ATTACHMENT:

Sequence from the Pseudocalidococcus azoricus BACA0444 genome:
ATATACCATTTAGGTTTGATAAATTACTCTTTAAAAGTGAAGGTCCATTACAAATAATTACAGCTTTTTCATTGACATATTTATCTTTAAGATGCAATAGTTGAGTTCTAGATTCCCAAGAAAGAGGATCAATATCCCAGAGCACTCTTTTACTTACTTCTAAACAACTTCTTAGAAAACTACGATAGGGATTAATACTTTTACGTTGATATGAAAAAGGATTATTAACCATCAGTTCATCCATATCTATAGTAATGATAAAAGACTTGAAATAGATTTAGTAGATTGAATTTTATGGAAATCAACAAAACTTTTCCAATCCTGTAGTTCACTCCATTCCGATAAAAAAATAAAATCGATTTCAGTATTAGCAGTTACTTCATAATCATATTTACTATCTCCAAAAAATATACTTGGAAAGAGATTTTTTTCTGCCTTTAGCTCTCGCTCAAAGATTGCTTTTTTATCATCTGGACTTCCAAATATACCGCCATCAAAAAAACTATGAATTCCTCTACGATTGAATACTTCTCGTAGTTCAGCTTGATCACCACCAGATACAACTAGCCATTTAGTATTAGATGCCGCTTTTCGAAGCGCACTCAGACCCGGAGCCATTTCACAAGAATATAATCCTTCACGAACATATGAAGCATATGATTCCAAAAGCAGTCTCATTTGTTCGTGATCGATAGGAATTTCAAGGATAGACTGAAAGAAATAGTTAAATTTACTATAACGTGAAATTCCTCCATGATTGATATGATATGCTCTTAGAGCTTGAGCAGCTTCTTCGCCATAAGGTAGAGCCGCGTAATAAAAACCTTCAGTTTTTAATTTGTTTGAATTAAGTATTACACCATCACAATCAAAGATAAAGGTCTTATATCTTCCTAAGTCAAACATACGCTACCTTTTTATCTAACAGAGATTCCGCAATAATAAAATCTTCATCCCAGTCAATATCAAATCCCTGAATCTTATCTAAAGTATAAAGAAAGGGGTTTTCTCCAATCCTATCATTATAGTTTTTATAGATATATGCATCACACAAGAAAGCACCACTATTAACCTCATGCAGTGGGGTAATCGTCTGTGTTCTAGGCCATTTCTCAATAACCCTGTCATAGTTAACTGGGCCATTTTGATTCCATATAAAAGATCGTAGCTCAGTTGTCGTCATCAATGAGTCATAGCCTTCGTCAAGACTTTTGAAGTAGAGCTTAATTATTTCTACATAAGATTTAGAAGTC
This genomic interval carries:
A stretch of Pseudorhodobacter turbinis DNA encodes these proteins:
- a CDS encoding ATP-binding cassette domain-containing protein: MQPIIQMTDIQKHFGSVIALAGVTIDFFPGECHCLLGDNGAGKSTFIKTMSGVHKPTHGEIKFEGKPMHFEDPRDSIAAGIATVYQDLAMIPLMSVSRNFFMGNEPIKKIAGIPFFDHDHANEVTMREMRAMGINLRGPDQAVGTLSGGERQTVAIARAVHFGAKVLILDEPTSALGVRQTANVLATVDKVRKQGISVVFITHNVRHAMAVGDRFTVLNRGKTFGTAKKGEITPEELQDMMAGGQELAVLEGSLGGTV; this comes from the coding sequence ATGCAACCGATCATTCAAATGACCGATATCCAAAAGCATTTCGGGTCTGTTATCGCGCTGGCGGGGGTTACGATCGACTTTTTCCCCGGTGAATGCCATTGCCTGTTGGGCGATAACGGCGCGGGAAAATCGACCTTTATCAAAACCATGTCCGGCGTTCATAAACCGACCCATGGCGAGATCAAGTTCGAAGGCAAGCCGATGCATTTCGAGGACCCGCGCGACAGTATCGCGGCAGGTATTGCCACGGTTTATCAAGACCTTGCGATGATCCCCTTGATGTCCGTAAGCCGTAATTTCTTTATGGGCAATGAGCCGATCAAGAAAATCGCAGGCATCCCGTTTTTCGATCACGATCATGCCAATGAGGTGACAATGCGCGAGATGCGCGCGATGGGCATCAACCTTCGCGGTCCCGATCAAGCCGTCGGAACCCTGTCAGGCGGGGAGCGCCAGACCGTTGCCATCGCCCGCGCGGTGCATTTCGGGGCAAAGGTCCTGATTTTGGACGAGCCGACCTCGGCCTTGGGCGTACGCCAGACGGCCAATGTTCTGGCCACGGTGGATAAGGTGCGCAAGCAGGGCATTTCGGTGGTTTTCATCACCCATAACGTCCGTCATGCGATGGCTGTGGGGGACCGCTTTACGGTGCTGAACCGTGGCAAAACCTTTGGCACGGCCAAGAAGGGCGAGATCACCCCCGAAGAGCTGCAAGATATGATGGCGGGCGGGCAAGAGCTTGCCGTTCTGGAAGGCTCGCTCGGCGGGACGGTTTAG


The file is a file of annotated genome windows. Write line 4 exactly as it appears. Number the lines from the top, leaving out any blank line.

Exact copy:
A stretch of Pseudorhodobacter turbinis DNA encodes these proteins: